The Tersus Common Library contains several basic data types.
Most modeling is made using these types, which may also be used to construct composite data types.
Sometimes it is useful to restrict the allowed content for data elements (their "valid values"). This can be achieved by explicit modeling (modeling a validation process that checks whether an element's value matches the constraints). Alternatively, a special data type may be defined specifying the constraints on its valid values.
In the Table Wizard, the user can select for a field one of five basic data types (Text, Number, Data, Date and Time, or Boolean). Then the user may specify the valid values of a field in one of 4 ways:
When the user specifies valid values for a field, the Table Wizard creates a new data model (a user defined Data Type). The user defined data type has the same plug-in and icon as the basic data type from which it is derived. In addition, it has a validValues shared property holding the valid values specifications provided by the user.
When the valid values are specified by either a foreign key or a list of values, the Table Wizard automatically creates a Chooser field using the user defined data type. When displayed on screen, the Chooser is represented by a drop-down list that lets the user choose one of the possible values for the field.
A user defined data type can be used in modeling wherever a basic data type is used. There can also be many Chooser elements using any user defined data type, and for each of them there is a need to initialize the possible values from which the user may choose (the <Options> element of the Chooser).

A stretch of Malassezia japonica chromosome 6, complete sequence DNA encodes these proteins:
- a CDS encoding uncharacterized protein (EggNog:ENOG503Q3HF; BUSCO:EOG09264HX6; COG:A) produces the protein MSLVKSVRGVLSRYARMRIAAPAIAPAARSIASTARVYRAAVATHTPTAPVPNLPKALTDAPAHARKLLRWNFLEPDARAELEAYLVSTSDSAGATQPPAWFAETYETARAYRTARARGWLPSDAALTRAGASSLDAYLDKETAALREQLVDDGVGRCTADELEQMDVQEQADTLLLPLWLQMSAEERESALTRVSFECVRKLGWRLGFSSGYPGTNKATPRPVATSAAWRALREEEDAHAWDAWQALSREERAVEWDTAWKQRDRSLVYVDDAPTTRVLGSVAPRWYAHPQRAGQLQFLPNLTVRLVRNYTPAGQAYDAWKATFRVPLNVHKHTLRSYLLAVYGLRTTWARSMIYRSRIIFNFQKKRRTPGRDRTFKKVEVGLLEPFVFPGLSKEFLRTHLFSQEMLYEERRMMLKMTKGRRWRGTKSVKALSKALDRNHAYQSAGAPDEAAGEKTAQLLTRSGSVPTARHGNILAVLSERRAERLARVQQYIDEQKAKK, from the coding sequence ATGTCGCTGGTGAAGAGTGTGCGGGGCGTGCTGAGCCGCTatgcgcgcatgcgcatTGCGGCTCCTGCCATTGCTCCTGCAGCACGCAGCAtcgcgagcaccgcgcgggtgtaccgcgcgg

To improve performance, especially when the valid values are specified by a foreign key (and therefore require database access to read all possible values), it is best to have a single initialization process in each view to get the possible values for all user defined data types used in the view.
The Table Wizard achieves this by creating a global valid values data structure. It is a model named <Valid Values> in the root package of the application, and it contains a repetitive data element for each user defined data type created by the Table Wizard anywhere is the application (actually, only those for which the valid values are specified by either a foreign key or a list of values). Each view contains a <Valid Values> data element and an early initialization process <Init> that initializes the list of possible values for all user defined data types used in the view.
Here is a screenshot of the top right part of a view model with an early initialization process (taken from Stage 7 of the Shopping List Tutorial):
Note that since the above initialization happens only once, when the view is first activated. Therefore, any subsequent update to the database will not be reflected in <Valid Values>. If such updates are expected, a refresh process is required. See an example of such a refresh process in the SQL Examples project ("SQL Examples/View/Employees/Table/Action Header Group/New/Save/Refresh Employee List").
The Table Wizard also creates an early initialization process <Init> in each Chooser it creates for user define data types. The <Init> of a Chooser is very efficient - it simply copies the values from the relevant element in the view's <Valid Values> to the <Options> element of the Chooser.
Here is a screenshot of an early initialization process of a chooser:
To Do: Table Wizard to create validation processes to set the <Validation Message> of fields not containing valid values.
When importing an XML Schema definition file (.xsd file), definitions of elements and attributes are imported as data models (Data Types).
For more details, refer to the technical documentation on XML Schema and WSDL Support in Tersus.
To Do: Improve XSD import to use th valid values mechanism.
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